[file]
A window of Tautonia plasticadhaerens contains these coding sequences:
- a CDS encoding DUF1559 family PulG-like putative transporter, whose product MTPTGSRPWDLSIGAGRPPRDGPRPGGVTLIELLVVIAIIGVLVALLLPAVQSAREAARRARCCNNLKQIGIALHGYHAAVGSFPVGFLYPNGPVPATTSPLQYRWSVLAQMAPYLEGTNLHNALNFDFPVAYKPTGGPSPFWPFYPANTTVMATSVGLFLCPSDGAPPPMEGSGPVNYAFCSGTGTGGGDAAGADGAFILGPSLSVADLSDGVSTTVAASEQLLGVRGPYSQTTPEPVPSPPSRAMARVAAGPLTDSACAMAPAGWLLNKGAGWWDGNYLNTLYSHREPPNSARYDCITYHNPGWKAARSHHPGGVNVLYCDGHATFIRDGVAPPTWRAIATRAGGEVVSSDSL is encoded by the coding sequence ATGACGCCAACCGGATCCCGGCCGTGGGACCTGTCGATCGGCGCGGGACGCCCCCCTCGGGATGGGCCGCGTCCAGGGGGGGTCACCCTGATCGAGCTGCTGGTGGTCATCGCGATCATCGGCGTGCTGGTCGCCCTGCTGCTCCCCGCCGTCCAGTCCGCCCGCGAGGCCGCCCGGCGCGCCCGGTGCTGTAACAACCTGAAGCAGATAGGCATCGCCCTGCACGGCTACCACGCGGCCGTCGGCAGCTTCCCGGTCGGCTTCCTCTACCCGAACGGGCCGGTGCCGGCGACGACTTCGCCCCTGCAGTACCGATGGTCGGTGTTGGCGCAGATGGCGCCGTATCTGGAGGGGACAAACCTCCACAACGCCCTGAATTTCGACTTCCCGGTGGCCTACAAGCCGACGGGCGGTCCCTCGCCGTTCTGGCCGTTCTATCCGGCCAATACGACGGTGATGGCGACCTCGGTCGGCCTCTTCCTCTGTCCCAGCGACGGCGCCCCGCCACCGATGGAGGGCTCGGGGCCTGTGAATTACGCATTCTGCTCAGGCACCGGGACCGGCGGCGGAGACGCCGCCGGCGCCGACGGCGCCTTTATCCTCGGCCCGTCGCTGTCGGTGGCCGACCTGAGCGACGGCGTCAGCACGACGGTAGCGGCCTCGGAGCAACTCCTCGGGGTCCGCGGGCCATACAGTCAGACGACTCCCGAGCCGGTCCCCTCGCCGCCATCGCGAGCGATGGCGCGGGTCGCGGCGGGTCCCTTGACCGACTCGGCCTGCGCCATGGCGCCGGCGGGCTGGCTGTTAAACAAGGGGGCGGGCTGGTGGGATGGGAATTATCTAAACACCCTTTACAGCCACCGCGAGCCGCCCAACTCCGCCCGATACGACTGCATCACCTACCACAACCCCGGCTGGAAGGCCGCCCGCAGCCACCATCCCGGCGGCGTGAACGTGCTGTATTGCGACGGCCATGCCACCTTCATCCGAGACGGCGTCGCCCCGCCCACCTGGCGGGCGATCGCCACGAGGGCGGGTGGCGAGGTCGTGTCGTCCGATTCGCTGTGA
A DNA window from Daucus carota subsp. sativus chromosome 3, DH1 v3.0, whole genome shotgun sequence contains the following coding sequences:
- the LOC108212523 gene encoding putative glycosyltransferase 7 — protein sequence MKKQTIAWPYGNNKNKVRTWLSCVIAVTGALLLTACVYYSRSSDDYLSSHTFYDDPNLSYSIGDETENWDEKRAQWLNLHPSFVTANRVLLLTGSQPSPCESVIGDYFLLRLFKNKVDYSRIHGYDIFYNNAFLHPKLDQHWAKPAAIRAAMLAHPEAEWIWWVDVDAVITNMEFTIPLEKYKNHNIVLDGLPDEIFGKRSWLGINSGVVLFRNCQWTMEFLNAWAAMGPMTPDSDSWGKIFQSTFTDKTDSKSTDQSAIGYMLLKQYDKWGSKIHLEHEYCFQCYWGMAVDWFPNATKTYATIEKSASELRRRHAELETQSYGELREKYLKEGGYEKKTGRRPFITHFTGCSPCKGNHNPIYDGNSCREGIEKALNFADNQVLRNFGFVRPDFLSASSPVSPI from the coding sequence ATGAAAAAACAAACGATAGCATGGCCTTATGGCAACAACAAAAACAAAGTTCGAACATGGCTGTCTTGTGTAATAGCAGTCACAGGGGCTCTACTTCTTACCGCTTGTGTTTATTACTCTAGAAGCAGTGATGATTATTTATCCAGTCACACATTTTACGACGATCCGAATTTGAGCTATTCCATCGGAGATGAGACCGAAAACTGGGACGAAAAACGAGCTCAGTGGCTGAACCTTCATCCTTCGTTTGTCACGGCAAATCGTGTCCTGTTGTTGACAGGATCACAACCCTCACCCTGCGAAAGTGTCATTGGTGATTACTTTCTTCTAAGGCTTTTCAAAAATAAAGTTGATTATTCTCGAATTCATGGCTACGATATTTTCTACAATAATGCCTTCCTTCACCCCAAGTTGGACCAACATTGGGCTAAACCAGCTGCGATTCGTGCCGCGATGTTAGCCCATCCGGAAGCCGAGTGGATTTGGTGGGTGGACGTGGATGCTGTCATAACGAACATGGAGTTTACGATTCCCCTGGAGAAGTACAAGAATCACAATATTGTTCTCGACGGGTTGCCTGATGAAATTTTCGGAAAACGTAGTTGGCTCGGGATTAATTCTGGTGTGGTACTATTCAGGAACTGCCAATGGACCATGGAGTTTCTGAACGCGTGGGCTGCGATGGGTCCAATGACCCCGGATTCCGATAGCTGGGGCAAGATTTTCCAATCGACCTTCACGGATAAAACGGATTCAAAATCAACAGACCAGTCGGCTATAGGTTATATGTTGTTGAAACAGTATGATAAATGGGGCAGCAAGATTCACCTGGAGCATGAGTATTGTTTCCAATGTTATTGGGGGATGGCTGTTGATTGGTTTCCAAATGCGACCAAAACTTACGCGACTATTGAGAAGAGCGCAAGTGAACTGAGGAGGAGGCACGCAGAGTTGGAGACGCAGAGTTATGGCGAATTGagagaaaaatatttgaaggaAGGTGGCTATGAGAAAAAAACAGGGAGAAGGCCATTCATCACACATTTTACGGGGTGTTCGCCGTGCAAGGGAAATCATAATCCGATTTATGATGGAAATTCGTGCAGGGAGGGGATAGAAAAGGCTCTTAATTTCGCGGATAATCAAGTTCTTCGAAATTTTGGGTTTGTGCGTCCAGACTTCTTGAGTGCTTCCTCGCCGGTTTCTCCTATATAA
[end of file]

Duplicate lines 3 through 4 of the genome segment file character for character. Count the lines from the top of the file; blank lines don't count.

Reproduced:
A DNA window from Daucus carota subsp. sativus chromosome 3, DH1 v3.0, whole genome shotgun sequence contains the following coding sequences:
- the LOC108212523 gene encoding putative glycosyltransferase 7 — protein sequence MKKQTIAWPYGNNKNKVRTWLSCVIAVTGALLLTACVYYSRSSDDYLSSHTFYDDPNLSYSIGDETENWDEKRAQWLNLHPSFVTANRVLLLTGSQPSPCESVIGDYFLLRLFKNKVDYSRIHGYDIFYNNAFLHPKLDQHWAKPAAIRAAMLAHPEAEWIWWVDVDAVITNMEFTIPLEKYKNHNIVLDGLPDEIFGKRSWLGINSGVVLFRNCQWTMEFLNAWAAMGPMTPDSDSWGKIFQSTFTDKTDSKSTDQSAIGYMLLKQYDKWGSKIHLEHEYCFQCYWGMAVDWFPNATKTYATIEKSASELRRRHAELETQSYGELREKYLKEGGYEKKTGRRPFITHFTGCSPCKGNHNPIYDGNSCREGIEKALNFADNQVLRNFGFVRPDFLSASSPVSPI from the coding sequence ATGAAAAAACAAACGATAGCATGGCCTTATGGCAACAACAAAAACAAAGTTCGAACATGGCTGTCTTGTGTAATAGCAGTCACAGGGGCTCTACTTCTTACCGCTTGTGTTTATTACTCTAGAAGCAGTGATGATTATTTATCCAGTCACACATTTTACGACGATCCGAATTTGAGCTATTCCATCGGAGATGAGACCGAAAACTGGGACGAAAAACGAGCTCAGTGGCTGAACCTTCATCCTTCGTTTGTCACGGCAAATCGTGTCCTGTTGTTGACAGGATCACAACCCTCACCCTGCGAAAGTGTCATTGGTGATTACTTTCTTCTAAGGCTTTTCAAAAATAAAGTTGATTATTCTCGAATTCATGGCTACGATATTTTCTACAATAATGCCTTCCTTCACCCCAAGTTGGACCAACATTGGGCTAAACCAGCTGCGATTCGTGCCGCGATGTTAGCCCATCCGGAAGCCGAGTGGATTTGGTGGGTGGACGTGGATGCTGTCATAACGAACATGGAGTTTACGATTCCCCTGGAGAAGTACAAGAATCACAATATTGTTCTCGACGGGTTGCCTGATGAAATTTTCGGAAAACGTAGTTGGCTCGGGATTAATTCTGGTGTGGTACTATTCAGGAACTGCCAATGGACCATGGAGTTTCTGAACGCGTGGGCTGCGATGGGTCCAATGACCCCGGATTCCGATAGCTGGGGCAAGATTTTCCAATCGACCTTCACGGATAAAACGGATTCAAAATCAACAGACCAGTCGGCTATAGGTTATATGTTGTTGAAACAGTATGATAAATGGGGCAGCAAGATTCACCTGGAGCATGAGTATTGTTTCCAATGTTATTGGGGGATGGCTGTTGATTGGTTTCCAAATGCGACCAAAACTTACGCGACTATTGAGAAGAGCGCAAGTGAACTGAGGAGGAGGCACGCAGAGTTGGAGACGCAGAGTTATGGCGAATTGagagaaaaatatttgaaggaAGGTGGCTATGAGAAAAAAACAGGGAGAAGGCCATTCATCACACATTTTACGGGGTGTTCGCCGTGCAAGGGAAATCATAATCCGATTTATGATGGAAATTCGTGCAGGGAGGGGATAGAAAAGGCTCTTAATTTCGCGGATAATCAAGTTCTTCGAAATTTTGGGTTTGTGCGTCCAGACTTCTTGAGTGCTTCCTCGCCGGTTTCTCCTATATAA